Stores buy items from a wholesaler or distributer and increase the price when they sell the items to consumers. The increase in price provides money for the operation of the store and the salaries of people who work in the store.
A store may have a rule that the price of a certain type of item needs to be increased by a certain percentage to determine how much to sell it for. This percentage is called the markup.
If the cost is known and the percentage markup is known, the sale price is the original cost plus the amount of markup. For example, if the original cost is $4.00 and the markup is 25%, the sales price should be $4.00 + $4.00*25/100 = $5.00.
A faster way to calculate the sale price is to make the original cost equal to 100%. The markup is 25% so the sales price is 125% of the original cost. In the example, $4.00 * 125/100 = $5.00.
Margin vs Markup
Margin Percentage Calculation
Gross Profit Margin Ratio Analysis
Operating Profit Margin Ratio Analysis
Markup Percentage Definition
The markup percentage can best be defined as the increase on the original selling price. The markup sales are expressed as a percentage increase as to try and ensure that a company can receive the proper amount of gross or profit margin. Markups are normally used in retail or wholesale business as it is an easy way to price items when a store contains several different goods.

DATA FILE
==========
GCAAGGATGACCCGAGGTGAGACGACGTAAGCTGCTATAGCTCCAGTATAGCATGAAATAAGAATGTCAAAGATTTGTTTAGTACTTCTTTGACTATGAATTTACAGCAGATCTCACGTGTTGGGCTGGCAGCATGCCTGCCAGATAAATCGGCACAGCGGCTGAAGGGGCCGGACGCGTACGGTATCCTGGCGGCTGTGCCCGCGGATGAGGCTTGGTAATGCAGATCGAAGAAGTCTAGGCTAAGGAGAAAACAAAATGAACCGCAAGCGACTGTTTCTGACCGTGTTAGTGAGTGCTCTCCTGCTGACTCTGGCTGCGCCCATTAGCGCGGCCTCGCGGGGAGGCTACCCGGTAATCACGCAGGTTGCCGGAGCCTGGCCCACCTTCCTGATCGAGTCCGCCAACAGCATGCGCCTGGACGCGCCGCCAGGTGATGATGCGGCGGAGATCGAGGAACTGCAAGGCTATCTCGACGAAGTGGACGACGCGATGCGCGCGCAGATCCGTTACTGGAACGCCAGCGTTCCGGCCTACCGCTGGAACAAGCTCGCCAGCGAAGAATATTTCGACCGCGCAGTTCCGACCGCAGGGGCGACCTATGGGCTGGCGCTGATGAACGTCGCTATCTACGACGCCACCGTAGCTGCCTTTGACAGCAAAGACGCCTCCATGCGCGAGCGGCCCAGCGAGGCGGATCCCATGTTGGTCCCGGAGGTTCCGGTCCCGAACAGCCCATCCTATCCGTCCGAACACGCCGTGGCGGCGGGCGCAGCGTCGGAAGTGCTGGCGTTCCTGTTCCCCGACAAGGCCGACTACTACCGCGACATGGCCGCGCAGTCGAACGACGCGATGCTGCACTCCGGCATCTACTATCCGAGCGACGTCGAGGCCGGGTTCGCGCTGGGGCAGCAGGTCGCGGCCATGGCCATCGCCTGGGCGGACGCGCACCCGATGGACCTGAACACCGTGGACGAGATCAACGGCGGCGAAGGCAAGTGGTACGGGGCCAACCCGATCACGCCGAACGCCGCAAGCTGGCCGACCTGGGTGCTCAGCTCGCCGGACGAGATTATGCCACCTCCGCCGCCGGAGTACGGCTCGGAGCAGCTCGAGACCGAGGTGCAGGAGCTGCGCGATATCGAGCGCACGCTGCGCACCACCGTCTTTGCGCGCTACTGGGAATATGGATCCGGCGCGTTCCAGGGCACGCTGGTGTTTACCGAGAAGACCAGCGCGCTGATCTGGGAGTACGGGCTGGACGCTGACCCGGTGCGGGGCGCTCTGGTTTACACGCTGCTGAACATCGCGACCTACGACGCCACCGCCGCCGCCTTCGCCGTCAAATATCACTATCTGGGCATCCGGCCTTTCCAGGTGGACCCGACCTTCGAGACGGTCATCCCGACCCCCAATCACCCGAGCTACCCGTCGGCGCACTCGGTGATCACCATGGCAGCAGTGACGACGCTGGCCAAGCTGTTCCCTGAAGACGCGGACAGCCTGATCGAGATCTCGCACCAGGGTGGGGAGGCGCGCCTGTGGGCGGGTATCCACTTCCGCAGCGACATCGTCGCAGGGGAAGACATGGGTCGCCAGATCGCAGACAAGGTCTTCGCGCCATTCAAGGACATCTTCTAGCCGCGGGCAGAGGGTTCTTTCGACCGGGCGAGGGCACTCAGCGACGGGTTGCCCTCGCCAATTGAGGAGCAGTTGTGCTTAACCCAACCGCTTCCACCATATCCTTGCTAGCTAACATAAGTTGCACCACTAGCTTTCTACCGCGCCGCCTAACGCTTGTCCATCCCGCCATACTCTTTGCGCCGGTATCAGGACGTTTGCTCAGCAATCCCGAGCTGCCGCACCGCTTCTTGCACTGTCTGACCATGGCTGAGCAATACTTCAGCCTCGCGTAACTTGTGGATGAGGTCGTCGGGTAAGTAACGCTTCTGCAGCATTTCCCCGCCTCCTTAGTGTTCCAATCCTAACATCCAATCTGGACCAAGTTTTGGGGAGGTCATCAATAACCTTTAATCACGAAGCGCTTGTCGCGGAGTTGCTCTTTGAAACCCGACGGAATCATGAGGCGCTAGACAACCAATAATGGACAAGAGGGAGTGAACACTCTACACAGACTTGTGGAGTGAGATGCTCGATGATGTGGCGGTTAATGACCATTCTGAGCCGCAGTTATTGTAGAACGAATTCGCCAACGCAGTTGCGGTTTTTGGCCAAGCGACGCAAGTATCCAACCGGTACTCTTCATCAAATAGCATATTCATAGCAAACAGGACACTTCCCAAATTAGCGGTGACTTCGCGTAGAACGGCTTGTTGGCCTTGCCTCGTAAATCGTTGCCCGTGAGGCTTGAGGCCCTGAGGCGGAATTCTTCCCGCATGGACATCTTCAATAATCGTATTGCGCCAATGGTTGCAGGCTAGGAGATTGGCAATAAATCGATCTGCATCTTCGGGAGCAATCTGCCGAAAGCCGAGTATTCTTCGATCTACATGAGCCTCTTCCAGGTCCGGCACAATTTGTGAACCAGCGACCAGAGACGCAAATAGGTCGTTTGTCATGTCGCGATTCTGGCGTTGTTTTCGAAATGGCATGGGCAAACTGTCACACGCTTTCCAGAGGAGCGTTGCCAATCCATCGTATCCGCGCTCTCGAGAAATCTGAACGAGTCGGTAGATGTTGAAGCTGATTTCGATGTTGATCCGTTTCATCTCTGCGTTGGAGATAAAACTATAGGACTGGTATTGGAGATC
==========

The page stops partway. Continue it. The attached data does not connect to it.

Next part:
How to Calculate Markup Percentage
By definition, the markup percentage calculation is cost X markup percentage, and then add that to the original unit cost to arrive at the sales price. The markup equation or markup formula is given below in several different formats. For example, if a product costs $100, the selling price with a 25% markup would be $125.
Gross Profit Margin = Sales Price – Unit Cost = $125 – $100 = $25.
Markup Percentage = Gross Profit Margin/Unit Cost = $25/$100 = 25%.
Sales Price = Cost X Markup Percentage + Cost = $100 X 25% + $100 = $125.
Markup Percentage Example
Glen works has started a company that specializes in the setup of office computers and software. Glen has decided that he would like to earn a markup percentage of 20% over the cost of the computers to ensure that he makes the proper amount of profit. Glen has recently received a job to set up a large office space. He estimates that he will need 25 computers at a cost of $600 a piece. Plus, Glen will need to set up the company software in the building. The cost of the software to run all the computers is around $2,000. If Glen wants to earn the desired 20% markup percentage for the job what will he need to charge the company?
Glen must calculate the total cost of the project which is equal to the cost of software plus the cost of the computers.
$2,000 + ($600*25) = $17,000
Glen must find his selling price by using his desired markup of 20% and the cost just calculated for the project.The formula to find the sales price is:
Sales Price = (Cost * Markup Percentage) + Cost
Sales Price = ($17,000 * 20%) + $17,000 = $20,400
This means that to earn the return desired Glen must charge the company $20,400. This is the equivalent of a profit margin of 16.7%. For a list of markup percentages and their profit margin equivalents scroll down to the bottom of the Margin vs Markup page, or they can be found using the above markup formula.